Gentry illustrates this with the example of chiasm. The chiasm in Hebrew literature occurs when an author communicates a number of ideas and then repeats each in reverse order, resulting in an A B C :: C’ B’ A’ pattern, often to highlight the material in the center. To read the biblical prophets rightly, we must understand the words themselves along with their literary structure.

Third, Gentry devotes a considerable amount of space to how the prophets describe the future, and rightly so. Most Bible readers probably equate biblical “prophecy” with “prediction,” a false notion Gentry quickly dispels. There’s still a fair amount of prediction in the biblical prophets, though, where the prophet hears and sees divine decisions yet to come concerning nations and individuals. We think of the Messiah, naturally, but also of Babylon or Cyrus.

Interestingly, Gentry explains, “The prophet does not necessarily understand all that he is reporting” (72). The prophet uncovers the distant future as if painting in broad strokes on a panoramic canvas, in which “the near and distant futures of his vision are set side by side” (72). This illustration is helpful, for it shows we must understand Isaiah, Daniel, and Zechariah in their contemporary contexts as well as future ones. Thus one can’t expect to read the prophetic literature in a literal manner, which would negate this point. As Gentry writes, “The debate between literal interpretation and spiritual interpretation is entirely bogus” (124).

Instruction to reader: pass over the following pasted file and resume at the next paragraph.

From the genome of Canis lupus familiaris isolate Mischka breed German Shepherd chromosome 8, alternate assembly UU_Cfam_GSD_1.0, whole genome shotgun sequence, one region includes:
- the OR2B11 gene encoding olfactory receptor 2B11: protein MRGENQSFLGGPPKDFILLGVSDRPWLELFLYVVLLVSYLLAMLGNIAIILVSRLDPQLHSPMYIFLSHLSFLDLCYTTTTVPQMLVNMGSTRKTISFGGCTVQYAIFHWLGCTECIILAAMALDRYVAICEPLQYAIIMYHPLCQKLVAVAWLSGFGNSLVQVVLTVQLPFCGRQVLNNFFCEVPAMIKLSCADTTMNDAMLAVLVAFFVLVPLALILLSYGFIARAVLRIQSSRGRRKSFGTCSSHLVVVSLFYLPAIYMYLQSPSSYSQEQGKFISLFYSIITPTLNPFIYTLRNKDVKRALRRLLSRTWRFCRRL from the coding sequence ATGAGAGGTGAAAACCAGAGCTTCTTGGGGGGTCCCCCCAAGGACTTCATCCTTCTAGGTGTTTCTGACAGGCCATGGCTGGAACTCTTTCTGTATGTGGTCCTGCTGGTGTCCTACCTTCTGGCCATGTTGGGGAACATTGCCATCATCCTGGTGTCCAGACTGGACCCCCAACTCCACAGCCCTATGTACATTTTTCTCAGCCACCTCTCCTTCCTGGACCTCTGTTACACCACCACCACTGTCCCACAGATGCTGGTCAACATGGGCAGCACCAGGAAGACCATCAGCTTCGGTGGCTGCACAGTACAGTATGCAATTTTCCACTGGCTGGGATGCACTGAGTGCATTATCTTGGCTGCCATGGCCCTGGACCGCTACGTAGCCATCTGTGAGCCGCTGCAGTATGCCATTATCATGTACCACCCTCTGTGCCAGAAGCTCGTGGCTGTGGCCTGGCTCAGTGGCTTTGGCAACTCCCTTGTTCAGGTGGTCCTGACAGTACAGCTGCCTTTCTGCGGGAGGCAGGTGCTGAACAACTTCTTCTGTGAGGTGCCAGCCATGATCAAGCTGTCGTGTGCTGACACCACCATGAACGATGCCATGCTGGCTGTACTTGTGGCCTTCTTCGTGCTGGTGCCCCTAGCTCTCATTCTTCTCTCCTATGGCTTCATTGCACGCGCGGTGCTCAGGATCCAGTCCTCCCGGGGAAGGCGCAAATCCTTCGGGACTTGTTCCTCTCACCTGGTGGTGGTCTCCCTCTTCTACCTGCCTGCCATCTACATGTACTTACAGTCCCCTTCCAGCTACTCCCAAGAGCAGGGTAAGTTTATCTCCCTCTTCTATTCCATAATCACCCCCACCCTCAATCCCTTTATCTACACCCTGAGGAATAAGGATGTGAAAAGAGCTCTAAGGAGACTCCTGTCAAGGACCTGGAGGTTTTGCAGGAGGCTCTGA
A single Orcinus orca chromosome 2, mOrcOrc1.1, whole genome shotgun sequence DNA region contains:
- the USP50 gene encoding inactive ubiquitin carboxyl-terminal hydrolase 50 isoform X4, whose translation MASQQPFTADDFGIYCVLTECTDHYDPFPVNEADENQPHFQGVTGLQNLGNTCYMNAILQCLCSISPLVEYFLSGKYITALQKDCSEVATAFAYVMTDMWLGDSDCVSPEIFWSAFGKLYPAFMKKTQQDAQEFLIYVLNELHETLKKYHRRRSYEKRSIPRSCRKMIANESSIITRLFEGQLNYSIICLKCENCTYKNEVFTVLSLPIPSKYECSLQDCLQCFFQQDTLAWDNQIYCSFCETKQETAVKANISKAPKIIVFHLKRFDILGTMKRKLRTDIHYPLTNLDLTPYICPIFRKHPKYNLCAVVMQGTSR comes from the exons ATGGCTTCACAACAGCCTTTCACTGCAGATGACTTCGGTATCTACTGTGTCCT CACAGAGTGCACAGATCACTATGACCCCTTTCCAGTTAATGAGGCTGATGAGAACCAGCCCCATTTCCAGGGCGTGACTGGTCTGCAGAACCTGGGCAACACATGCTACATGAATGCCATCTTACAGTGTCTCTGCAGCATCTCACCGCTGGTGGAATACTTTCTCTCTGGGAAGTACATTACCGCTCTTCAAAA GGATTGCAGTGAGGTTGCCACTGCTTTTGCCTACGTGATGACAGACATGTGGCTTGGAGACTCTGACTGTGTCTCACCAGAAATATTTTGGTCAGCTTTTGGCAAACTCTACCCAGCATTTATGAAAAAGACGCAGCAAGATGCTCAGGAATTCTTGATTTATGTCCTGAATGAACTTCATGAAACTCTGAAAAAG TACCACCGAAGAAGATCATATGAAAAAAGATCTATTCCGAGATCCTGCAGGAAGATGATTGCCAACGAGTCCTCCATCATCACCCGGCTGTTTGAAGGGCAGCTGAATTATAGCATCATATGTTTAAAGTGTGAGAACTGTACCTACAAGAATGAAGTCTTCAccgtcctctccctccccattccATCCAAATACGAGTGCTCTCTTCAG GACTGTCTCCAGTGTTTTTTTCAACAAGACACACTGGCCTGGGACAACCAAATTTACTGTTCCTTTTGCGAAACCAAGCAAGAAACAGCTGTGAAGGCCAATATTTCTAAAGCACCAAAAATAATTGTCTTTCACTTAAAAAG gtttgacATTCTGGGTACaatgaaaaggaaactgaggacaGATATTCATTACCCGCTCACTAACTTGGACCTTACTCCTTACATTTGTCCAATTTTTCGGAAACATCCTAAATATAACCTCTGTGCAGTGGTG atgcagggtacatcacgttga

Rather, the meaning of the prophet is “determined by the rules of the particular genre or kind of literature” (85). Readers must discern the genre used by the prophet, and then use that genre’s rules to discern his intended meaning, whether through typology (75–91), chiastic arrangements, future predictions (93–97), or apocalypse (97–115).

Finally, Gentry uses Jeremiah 4 to show how creation language describes a future re-creation of God’s people. This is followed by an extended explanation of the book of Daniel, especially regarding Daniel’s visions of the future, and focusing on the rules of apocalyptic language. The final chapter—on the “already and not yet” aspect of biblical prophecy—also engages briefly with the New Testament use of the Old, followed by an appendix on the literary structure of the book of Revelation. A note on the kingdom of God in biblical prophecy is curiously absent in this section.

Minor Critique